One of the things I do as part of my job for Pillar Technology is interview prospective new developers.
In the spring and summer of 2009, I was getting more and more frustrated with the interviews I was doing–especially the ones involving young folks fresh out of college. I was noticing that they had spent four years learning something, but they didn’t know anything we needed them to know.
For example: one promising young man I interviewed probably could have told me the difference between NP-hard and NP-complete right off the top of his head, and maybe made a good stab at writing a shellsort; but he couldn’t write a unit test to save his life. He was trying to write a test for a method that was–under the conditions in effect at the time–supposed to return 2. He started like this:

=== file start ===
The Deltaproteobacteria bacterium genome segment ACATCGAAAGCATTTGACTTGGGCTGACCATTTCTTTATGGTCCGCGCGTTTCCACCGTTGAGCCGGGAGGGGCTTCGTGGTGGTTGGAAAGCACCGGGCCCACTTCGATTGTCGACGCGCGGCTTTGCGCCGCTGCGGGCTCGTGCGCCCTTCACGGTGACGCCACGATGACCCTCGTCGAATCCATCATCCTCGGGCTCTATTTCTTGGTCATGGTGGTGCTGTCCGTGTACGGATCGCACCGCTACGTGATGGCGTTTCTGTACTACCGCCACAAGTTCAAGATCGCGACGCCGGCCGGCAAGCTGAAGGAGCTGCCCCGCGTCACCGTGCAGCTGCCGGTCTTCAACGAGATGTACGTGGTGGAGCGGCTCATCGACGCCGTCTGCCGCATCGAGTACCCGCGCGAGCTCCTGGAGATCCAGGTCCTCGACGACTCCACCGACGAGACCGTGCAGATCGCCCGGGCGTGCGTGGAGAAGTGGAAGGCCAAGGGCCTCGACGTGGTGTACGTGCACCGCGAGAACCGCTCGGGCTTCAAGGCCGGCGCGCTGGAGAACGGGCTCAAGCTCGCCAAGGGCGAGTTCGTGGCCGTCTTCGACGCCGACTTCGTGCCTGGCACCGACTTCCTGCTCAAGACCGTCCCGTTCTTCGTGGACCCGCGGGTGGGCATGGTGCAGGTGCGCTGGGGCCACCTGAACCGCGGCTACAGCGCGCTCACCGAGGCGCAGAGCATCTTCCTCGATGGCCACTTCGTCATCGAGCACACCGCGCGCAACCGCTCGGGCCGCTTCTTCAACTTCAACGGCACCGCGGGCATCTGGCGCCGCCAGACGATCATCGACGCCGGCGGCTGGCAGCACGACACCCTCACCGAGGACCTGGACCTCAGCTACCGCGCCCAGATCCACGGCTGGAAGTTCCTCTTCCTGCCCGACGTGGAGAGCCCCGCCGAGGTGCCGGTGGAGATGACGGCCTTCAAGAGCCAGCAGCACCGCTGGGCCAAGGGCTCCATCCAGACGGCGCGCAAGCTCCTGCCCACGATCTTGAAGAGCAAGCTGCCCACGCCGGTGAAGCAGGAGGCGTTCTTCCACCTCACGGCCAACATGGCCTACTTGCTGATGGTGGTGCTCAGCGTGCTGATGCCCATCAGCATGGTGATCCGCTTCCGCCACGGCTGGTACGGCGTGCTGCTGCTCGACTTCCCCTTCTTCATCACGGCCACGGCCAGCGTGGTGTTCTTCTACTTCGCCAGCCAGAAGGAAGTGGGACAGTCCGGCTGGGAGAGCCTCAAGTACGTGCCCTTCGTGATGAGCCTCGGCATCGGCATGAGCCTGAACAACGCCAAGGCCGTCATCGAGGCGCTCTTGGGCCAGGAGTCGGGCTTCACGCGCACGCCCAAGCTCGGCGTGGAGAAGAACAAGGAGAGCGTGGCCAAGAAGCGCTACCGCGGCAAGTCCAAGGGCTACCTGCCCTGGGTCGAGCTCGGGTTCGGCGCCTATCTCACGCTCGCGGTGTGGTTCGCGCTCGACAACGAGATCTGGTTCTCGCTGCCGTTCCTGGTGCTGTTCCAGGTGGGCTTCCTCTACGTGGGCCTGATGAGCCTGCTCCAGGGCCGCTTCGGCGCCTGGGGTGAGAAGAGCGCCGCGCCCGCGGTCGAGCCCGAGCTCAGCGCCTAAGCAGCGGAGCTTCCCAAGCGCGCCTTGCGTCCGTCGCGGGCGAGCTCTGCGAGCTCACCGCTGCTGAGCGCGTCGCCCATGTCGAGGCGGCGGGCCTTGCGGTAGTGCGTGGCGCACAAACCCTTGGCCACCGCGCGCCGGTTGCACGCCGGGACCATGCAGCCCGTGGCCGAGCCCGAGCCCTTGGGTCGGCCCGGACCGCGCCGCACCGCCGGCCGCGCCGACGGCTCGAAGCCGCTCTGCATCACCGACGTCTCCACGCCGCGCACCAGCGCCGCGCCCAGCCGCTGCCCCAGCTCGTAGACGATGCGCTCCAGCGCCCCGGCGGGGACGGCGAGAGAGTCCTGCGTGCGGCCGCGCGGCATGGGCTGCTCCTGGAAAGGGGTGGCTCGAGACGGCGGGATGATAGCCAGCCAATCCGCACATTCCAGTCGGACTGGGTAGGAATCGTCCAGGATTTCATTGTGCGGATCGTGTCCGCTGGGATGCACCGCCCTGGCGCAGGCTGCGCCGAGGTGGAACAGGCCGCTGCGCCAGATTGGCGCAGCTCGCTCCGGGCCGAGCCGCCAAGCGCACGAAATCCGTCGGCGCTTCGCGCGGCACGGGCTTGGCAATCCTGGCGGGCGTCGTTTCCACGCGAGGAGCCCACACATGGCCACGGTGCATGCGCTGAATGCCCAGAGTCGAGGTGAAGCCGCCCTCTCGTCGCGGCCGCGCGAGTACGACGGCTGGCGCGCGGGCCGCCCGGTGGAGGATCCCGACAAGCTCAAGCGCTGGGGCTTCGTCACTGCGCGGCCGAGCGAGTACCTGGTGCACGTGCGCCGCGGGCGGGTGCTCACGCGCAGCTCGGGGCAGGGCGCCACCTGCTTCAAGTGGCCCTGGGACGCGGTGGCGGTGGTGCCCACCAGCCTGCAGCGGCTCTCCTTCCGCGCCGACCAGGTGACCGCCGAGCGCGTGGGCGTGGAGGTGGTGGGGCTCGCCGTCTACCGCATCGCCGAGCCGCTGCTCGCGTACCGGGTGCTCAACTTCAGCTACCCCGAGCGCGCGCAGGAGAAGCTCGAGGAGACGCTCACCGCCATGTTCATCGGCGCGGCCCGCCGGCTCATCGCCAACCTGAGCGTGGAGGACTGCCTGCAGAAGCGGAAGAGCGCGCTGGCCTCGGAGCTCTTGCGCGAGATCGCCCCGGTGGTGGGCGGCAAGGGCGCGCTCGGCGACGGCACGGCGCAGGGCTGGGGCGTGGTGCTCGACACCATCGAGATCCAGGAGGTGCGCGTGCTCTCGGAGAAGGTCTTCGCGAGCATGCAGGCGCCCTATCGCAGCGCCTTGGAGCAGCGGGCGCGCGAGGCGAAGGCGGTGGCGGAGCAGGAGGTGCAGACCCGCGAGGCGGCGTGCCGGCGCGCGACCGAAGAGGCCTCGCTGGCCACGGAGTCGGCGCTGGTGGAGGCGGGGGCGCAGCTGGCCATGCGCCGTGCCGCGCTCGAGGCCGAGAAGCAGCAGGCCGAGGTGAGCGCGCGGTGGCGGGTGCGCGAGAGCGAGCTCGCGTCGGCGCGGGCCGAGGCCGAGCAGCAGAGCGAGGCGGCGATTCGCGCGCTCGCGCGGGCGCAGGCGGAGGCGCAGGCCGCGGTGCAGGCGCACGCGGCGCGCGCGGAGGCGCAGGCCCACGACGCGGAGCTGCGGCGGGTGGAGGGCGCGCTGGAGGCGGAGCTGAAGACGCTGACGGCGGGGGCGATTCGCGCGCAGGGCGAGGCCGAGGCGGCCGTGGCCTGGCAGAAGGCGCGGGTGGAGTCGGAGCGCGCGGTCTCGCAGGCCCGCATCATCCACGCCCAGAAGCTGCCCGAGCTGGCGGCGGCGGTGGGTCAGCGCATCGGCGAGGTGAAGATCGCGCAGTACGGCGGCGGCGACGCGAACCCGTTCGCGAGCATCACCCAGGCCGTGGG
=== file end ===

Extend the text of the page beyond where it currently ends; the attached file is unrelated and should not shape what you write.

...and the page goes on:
Note that he had forgotten to save the result of the call to
.methodThatShouldReturnTwo () in a variable.
So he stared at the code for a good five minutes, trying to figure out what to put after the comma in the second line. Suddenly he brightened and completed the test:
assertEquals (2, null);
“Are you sure?” I asked him.
“Yes, yes,” he declared confidently, “that’s a failing test.” He ran JUnit to prove it to me.
“True enough,” I agreed. “Now make it pass.”
Unfortunately, I had to draw the interview to a close before he was able to write enough production code to make
assertEquals (2, null) pass.
But these were the kinds of kids I was getting for interviews straight out of college, and it was making me angry. Obviously, the colleges were not teaching the right things to help their students get jobs when they graduated.